Organic solar cells (OSCs) are a new type of photovoltaic technology for converting solar energy into electrical energy. They have excellent characteristics such as wide material sources, light weight, simple preparation process, and flexibility. Polymer/fullerene solar cells using conjugated polymers as electron donors and fullerene and its derivatives as electron acceptors are currently important research topics. Through molecular design strategies, the basic properties of polymers and fullerenes and their derivatives are optimized. These properties include the absorption spectrum, molecular energy level and mobility of the two, and the degree of crystallinity. Among them, the crystallinity of the active layer material is also closely related to the energy conversion efficiency of the battery. Differential scanning calorimetry (DSC) can directly measure the melting enthalpy of the active layer material and infer the level of crystallinity of the material. This allows the user to estimate energy conversion efficiency and therefore infer the best ratio of electron donor and electron donor in the active material.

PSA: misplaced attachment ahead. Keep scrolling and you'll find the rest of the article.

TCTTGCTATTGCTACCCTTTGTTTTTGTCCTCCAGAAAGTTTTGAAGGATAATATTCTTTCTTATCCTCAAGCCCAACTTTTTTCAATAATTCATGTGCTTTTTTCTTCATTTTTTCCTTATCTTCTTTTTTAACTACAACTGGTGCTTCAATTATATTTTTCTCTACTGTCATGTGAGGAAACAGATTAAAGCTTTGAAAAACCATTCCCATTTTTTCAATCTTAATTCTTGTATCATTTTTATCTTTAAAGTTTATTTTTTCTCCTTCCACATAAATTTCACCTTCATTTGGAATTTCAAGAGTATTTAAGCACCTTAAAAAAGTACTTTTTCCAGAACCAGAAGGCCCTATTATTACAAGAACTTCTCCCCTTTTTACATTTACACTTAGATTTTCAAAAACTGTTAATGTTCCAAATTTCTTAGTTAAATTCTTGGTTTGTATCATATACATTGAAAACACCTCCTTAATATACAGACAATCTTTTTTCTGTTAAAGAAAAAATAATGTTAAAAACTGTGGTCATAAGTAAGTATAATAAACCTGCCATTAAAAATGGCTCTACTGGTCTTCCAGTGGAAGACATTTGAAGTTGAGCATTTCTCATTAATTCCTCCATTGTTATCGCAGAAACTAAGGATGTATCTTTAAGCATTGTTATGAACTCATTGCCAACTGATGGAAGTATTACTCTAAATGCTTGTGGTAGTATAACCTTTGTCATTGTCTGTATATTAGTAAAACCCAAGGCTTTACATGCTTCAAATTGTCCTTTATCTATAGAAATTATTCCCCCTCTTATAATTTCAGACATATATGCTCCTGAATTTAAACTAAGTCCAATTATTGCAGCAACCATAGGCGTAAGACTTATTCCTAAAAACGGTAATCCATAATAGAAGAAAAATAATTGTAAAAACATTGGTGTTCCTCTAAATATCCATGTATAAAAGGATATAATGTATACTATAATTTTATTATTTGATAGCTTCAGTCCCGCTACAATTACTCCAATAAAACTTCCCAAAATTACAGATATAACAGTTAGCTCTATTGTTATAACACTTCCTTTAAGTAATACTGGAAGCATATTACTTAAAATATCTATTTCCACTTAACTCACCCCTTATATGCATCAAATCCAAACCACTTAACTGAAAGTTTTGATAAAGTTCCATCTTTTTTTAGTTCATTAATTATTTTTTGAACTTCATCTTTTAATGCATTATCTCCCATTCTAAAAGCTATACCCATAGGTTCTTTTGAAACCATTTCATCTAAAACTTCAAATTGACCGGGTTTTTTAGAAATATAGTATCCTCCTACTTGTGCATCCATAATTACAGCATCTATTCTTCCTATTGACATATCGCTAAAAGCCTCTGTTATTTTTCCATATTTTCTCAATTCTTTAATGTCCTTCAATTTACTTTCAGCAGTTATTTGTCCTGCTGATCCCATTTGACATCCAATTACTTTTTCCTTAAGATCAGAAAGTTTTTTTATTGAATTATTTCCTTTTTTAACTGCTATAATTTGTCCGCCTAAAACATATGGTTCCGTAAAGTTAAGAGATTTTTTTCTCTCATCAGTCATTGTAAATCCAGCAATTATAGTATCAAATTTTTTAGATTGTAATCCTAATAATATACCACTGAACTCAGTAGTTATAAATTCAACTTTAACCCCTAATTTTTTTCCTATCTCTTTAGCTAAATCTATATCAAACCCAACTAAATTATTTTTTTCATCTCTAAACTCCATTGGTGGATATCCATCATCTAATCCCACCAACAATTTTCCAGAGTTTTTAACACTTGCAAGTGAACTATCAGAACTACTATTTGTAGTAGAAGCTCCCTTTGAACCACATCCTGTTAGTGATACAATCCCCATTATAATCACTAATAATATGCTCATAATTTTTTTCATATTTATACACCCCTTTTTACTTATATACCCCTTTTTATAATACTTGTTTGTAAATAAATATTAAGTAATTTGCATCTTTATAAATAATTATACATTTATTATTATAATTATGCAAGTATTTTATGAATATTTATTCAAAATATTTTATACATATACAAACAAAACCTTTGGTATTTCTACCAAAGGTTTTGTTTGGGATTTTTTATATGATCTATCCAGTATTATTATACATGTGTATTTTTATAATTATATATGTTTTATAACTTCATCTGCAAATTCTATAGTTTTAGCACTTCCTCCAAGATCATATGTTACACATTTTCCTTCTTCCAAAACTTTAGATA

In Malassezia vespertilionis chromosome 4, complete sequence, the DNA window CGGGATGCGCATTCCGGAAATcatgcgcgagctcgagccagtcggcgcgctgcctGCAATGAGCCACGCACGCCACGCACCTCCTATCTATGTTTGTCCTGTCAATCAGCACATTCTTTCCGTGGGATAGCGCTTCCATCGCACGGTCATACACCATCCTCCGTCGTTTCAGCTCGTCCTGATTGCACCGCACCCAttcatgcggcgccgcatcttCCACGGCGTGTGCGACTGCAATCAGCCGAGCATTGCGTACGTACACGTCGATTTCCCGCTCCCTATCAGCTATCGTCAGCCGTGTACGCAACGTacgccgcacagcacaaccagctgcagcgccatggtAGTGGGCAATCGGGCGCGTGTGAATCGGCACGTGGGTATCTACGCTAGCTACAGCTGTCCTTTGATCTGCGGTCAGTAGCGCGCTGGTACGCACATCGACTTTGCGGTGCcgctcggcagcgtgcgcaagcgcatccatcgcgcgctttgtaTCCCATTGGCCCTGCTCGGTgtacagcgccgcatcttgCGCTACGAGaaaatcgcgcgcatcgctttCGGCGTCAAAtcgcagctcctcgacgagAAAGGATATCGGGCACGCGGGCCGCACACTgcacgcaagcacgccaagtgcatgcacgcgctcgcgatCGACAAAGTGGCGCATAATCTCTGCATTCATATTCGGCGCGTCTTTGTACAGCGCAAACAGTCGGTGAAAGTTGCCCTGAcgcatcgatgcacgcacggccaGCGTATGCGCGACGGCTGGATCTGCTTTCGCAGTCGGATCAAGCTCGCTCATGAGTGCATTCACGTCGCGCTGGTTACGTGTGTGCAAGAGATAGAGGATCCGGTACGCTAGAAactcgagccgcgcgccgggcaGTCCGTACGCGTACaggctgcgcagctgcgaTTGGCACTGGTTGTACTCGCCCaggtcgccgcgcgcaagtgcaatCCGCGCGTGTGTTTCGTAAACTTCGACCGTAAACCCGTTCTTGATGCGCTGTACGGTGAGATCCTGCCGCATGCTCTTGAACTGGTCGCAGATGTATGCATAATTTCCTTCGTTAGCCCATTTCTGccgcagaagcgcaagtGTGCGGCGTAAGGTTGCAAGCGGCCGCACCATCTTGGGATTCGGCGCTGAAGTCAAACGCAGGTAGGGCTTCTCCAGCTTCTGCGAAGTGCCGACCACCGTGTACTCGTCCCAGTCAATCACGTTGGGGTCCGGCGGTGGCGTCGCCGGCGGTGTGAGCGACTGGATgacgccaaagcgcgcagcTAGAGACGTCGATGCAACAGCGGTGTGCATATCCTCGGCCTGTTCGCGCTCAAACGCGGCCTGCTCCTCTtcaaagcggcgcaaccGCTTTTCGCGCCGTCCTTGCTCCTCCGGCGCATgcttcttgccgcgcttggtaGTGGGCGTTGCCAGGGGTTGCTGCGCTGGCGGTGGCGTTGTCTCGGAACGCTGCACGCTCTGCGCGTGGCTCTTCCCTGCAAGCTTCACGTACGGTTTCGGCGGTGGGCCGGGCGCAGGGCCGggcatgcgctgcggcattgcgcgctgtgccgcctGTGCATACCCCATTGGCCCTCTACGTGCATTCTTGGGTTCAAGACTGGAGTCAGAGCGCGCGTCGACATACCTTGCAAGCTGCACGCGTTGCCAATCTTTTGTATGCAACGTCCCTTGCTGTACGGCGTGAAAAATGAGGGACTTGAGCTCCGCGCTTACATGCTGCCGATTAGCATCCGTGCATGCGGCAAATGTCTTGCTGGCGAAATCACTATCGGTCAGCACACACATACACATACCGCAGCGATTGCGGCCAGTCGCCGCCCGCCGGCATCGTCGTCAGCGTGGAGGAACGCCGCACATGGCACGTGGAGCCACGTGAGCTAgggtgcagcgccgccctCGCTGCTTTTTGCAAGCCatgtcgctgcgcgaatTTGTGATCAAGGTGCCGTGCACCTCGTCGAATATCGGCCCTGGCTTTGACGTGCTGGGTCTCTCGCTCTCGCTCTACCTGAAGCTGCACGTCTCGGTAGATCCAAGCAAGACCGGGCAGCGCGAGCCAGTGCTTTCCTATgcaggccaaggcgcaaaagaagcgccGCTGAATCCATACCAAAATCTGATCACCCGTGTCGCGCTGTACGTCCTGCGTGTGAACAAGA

This application note discusses how PerkinElmer DSC 4000 differential scanning calorimeter is used to test the heat flow curve of active layer materials in an organic solar cell, and the calculation of enthalpy of melting based on the melting peak to determine the molecular alignment and compatibility of the material.